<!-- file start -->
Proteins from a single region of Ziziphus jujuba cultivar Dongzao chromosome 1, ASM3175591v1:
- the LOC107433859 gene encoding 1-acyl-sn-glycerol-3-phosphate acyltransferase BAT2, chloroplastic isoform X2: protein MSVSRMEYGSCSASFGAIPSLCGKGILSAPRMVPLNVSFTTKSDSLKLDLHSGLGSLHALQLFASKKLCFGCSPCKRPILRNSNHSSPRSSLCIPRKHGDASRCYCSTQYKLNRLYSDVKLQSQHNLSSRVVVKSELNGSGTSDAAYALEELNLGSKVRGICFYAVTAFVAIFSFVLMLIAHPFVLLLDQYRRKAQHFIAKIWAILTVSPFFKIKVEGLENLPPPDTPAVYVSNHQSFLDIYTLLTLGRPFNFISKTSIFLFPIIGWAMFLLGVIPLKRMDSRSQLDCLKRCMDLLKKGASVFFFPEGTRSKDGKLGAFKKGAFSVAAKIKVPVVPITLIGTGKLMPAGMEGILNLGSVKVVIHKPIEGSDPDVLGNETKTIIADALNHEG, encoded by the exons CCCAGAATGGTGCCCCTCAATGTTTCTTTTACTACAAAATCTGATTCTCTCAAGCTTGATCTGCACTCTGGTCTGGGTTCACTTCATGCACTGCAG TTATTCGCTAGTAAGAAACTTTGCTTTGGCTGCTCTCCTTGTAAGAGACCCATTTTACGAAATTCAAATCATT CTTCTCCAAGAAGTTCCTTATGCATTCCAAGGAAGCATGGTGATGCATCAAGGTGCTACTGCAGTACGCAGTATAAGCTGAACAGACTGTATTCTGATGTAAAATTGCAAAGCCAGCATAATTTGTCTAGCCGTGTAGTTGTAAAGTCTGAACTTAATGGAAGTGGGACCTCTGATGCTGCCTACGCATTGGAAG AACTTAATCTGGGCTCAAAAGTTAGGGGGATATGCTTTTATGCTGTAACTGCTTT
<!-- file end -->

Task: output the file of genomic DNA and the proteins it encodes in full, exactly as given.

Proteins from a single region of Ziziphus jujuba cultivar Dongzao chromosome 1, ASM3175591v1:
- the LOC107433859 gene encoding 1-acyl-sn-glycerol-3-phosphate acyltransferase BAT2, chloroplastic isoform X2: protein MSVSRMEYGSCSASFGAIPSLCGKGILSAPRMVPLNVSFTTKSDSLKLDLHSGLGSLHALQLFASKKLCFGCSPCKRPILRNSNHSSPRSSLCIPRKHGDASRCYCSTQYKLNRLYSDVKLQSQHNLSSRVVVKSELNGSGTSDAAYALEELNLGSKVRGICFYAVTAFVAIFSFVLMLIAHPFVLLLDQYRRKAQHFIAKIWAILTVSPFFKIKVEGLENLPPPDTPAVYVSNHQSFLDIYTLLTLGRPFNFISKTSIFLFPIIGWAMFLLGVIPLKRMDSRSQLDCLKRCMDLLKKGASVFFFPEGTRSKDGKLGAFKKGAFSVAAKIKVPVVPITLIGTGKLMPAGMEGILNLGSVKVVIHKPIEGSDPDVLGNETKTIIADALNHEG, encoded by the exons CCCAGAATGGTGCCCCTCAATGTTTCTTTTACTACAAAATCTGATTCTCTCAAGCTTGATCTGCACTCTGGTCTGGGTTCACTTCATGCACTGCAG TTATTCGCTAGTAAGAAACTTTGCTTTGGCTGCTCTCCTTGTAAGAGACCCATTTTACGAAATTCAAATCATT CTTCTCCAAGAAGTTCCTTATGCATTCCAAGGAAGCATGGTGATGCATCAAGGTGCTACTGCAGTACGCAGTATAAGCTGAACAGACTGTATTCTGATGTAAAATTGCAAAGCCAGCATAATTTGTCTAGCCGTGTAGTTGTAAAGTCTGAACTTAATGGAAGTGGGACCTCTGATGCTGCCTACGCATTGGAAG AACTTAATCTGGGCTCAAAAGTTAGGGGGATATGCTTTTATGCTGTAACTGCTTT